The Rapid Transit Database (RTDB) is a collection of all rapid transit corridors worldwide that relies on data collected from government sources and publically available news sources. The RTDB was developed by ITDP and is updated annually.
Total kilometers of rapid transit (BRT and/or LRT and/or Metro).
Rapid Transit to Resident
The ratio of the length (km) of rapid transit to the urban population
The total number of people who live in cities with populations above 500,000.
Bus Rapid Transit
BRT is rapid transit using dedicated busways for fast, cost-effective, and high-capacity service.
Light Rail Transit
LRT is rail-based rapid transit that runs on its own tracks, often aboveground.
Metro is rail-based rapid transit that uses heavier vehicles than LRT, often underground.
All Rapid Transit
Rapid transit includes Bus Rapid Transit, Light Rail Transit, and/or Metro.
How to Use
Select up to four cities or countries to display current data on the map. To de-select a location, click a second time on the location or bubble. Information selected on the map is shown in the below graph.
Color scheme: RTR for All Modes
0.1 - 10
10 - 20
20 - 30
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The Rapid Transit Database (RTDB) presents all publically available data about every rapid transit line in the world. ITDP maintains the RTDB and updates it annually. You can view or download the full database here.
Rapid transit is the backbone of public transportation, especially in large cities, because it allows people to travel quickly between different neighborhoods. It functions best as part of a larger urban mobility system that includes walking and cycling.
Rapid transit is public transportation that is separated from other traffic. It may use buses or railways, but those vehicles must operate on dedicated, separated infrastructure. Rapid transit is the backbone of a city’s public transportation system because it allows people to travel quickly between different neighborhoods.
For a corridor to qualify as ‘rapid transit’ in the RTDB, it must meet the following criteria:
Bus Rapid Transit (BRT) and Light Rail Transit (LRT) must meet the “BRT Basics” definition in The BRT Standard:
BRT and LRT corridors must have five essential elements:
Metro is defined as any rail-based transit mode that features:
The RTDB might exclude corridors, even within the same system, that seem like rapid transit but do not meet the above essential characteristics.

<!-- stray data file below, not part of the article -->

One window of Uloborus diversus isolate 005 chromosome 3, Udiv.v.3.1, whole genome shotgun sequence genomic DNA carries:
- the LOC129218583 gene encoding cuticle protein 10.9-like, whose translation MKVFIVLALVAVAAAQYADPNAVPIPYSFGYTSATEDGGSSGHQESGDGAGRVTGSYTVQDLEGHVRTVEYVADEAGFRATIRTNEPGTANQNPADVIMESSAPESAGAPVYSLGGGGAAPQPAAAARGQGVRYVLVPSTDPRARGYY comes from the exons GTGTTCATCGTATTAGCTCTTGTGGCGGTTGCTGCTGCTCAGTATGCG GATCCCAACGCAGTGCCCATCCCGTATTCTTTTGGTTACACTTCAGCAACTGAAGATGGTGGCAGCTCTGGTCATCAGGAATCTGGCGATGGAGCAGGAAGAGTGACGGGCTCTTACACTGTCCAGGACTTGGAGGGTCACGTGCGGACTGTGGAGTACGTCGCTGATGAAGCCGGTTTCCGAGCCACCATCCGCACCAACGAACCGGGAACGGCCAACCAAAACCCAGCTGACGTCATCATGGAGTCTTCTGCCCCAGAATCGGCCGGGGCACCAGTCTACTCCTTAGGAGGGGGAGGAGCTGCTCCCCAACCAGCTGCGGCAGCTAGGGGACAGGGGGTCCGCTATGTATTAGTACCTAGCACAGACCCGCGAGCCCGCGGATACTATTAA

The RTDB uses population estimates for urban areas from the United Nation’s 2018 Revision of World Urbanization Prospects. These reflect urban agglomerations, rather than municipalities as they may be legally understood.
Rapid Transit to Resident Ratio
The Rapid Transit to Resident Ratio (RTR) is a small statistic with a lot of information. The metric compares the length of rapid transit lines (including rail, metro, and BRT) with a city or country’s urban population (cities with over 500,000 people). This metric offers a snapshot of how transit infrastructure compares to population. Because RTR considers the population of a city or country, it shows a more meaningful picture of transit quality than a simple measurement of transit length.
RTR is a useful metric, but it must be considered critically and in context, especially at the city level. Some cities with high RTR numbers do not have transit systems that serve all residents equitably and effectively. For example, a city may have a high RTR, but if the rapid transit corridors are relegated only to wealthy enclaves, low-density districts, or fail to travel to important destinations like job centers, then the high RTR number can conceal the poor quality of actual service. RTR should always be supplemented with an understanding of the geographical relationship between transit and population within a city.
1. The BRT Standard
2. The BRT Planning Guide
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